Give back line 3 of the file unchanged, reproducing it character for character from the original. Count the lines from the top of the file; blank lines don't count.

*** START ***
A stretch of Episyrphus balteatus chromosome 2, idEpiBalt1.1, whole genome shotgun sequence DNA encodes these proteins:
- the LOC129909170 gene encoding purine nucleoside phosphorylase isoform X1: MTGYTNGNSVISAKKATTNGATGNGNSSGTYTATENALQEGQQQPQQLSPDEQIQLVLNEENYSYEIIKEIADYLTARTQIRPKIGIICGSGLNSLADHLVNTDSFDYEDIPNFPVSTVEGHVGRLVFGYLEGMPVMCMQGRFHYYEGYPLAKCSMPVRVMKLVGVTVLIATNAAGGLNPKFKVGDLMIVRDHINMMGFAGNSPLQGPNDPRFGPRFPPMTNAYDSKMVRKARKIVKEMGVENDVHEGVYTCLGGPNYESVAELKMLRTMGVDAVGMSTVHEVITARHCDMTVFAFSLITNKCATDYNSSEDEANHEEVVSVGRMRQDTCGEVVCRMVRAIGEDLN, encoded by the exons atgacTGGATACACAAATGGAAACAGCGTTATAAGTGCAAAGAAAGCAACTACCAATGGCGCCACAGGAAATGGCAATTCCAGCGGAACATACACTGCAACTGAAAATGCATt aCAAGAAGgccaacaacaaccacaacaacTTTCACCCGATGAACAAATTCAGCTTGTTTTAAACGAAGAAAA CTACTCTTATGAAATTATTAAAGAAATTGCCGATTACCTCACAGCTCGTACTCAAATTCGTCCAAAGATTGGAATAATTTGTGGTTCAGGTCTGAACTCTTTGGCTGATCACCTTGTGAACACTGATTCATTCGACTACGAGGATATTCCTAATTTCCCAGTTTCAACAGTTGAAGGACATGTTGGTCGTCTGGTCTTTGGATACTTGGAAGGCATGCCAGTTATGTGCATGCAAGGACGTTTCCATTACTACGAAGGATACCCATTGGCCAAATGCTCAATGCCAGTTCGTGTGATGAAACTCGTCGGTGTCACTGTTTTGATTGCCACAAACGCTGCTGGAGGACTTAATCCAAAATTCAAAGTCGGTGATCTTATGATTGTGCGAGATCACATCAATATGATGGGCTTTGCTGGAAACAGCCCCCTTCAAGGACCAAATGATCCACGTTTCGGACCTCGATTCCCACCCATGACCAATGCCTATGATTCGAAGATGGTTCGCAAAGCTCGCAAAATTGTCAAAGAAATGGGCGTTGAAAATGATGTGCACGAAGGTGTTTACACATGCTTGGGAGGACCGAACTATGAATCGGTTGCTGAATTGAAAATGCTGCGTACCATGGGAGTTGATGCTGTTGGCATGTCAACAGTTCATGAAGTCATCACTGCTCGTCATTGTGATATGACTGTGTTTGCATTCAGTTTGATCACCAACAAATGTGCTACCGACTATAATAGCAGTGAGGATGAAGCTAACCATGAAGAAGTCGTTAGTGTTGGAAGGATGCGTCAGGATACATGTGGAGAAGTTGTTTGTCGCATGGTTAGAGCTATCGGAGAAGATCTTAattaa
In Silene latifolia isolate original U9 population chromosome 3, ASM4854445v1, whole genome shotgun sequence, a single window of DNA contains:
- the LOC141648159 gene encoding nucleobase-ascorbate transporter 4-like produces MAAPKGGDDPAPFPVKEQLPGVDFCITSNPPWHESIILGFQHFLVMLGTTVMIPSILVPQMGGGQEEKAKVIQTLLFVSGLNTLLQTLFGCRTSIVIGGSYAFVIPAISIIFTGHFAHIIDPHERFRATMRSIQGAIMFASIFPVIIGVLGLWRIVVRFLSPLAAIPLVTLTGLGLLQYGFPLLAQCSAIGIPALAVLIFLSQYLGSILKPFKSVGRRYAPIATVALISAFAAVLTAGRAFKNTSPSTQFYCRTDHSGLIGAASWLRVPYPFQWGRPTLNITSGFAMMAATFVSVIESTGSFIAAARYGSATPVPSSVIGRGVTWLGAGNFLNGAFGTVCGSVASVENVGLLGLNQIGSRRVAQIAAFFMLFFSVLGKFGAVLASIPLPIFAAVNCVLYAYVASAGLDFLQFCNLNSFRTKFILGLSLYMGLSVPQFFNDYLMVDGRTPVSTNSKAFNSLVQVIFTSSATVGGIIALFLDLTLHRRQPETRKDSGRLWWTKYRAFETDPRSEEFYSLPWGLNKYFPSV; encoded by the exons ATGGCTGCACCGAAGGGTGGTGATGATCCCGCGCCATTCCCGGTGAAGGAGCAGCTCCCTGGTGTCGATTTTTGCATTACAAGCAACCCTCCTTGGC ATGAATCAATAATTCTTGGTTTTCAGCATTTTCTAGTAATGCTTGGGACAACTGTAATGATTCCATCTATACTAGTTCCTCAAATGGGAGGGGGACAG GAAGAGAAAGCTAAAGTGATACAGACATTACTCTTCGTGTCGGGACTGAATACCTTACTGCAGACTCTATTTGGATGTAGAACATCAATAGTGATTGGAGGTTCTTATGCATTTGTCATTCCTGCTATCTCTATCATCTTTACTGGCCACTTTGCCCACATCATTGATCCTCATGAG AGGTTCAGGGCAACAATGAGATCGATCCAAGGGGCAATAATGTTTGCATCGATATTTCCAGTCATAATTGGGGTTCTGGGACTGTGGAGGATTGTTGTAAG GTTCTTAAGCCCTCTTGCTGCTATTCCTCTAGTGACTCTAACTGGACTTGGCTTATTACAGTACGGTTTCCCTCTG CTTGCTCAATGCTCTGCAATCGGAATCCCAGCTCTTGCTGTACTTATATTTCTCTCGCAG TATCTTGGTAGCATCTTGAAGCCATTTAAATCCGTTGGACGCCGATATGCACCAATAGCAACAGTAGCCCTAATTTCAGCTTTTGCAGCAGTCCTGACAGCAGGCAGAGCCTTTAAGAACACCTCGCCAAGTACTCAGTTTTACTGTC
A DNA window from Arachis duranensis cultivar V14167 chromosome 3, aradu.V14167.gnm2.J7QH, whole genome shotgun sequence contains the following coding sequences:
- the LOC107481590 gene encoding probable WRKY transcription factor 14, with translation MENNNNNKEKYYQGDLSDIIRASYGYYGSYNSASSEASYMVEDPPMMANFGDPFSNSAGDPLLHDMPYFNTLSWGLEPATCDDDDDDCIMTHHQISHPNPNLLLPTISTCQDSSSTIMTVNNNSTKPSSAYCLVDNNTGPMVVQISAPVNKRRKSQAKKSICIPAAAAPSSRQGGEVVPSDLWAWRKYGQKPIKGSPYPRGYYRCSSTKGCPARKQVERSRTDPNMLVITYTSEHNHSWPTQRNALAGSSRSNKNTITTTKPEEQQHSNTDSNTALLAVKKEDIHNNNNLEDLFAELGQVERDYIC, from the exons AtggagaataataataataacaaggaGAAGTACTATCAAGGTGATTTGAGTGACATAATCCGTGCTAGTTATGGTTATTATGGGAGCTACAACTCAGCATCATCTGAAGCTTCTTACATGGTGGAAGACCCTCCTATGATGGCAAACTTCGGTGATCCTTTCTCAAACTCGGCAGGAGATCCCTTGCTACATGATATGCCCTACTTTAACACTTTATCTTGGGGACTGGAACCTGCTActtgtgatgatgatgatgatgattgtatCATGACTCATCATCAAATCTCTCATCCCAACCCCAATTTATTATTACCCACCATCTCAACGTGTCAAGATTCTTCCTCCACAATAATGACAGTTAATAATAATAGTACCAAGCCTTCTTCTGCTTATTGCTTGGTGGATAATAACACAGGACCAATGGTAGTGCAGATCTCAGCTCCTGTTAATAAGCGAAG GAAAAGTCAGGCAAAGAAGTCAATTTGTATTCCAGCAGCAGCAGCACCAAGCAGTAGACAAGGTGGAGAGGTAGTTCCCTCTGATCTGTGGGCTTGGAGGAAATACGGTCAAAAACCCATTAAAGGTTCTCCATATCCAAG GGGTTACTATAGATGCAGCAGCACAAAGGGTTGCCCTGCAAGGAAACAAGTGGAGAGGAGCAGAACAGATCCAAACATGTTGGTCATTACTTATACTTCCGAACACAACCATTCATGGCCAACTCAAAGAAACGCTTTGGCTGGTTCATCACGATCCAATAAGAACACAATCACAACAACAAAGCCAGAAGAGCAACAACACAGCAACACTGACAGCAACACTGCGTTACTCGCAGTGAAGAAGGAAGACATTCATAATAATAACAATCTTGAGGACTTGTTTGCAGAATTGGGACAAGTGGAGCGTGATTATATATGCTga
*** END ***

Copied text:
In Silene latifolia isolate original U9 population chromosome 3, ASM4854445v1, whole genome shotgun sequence, a single window of DNA contains: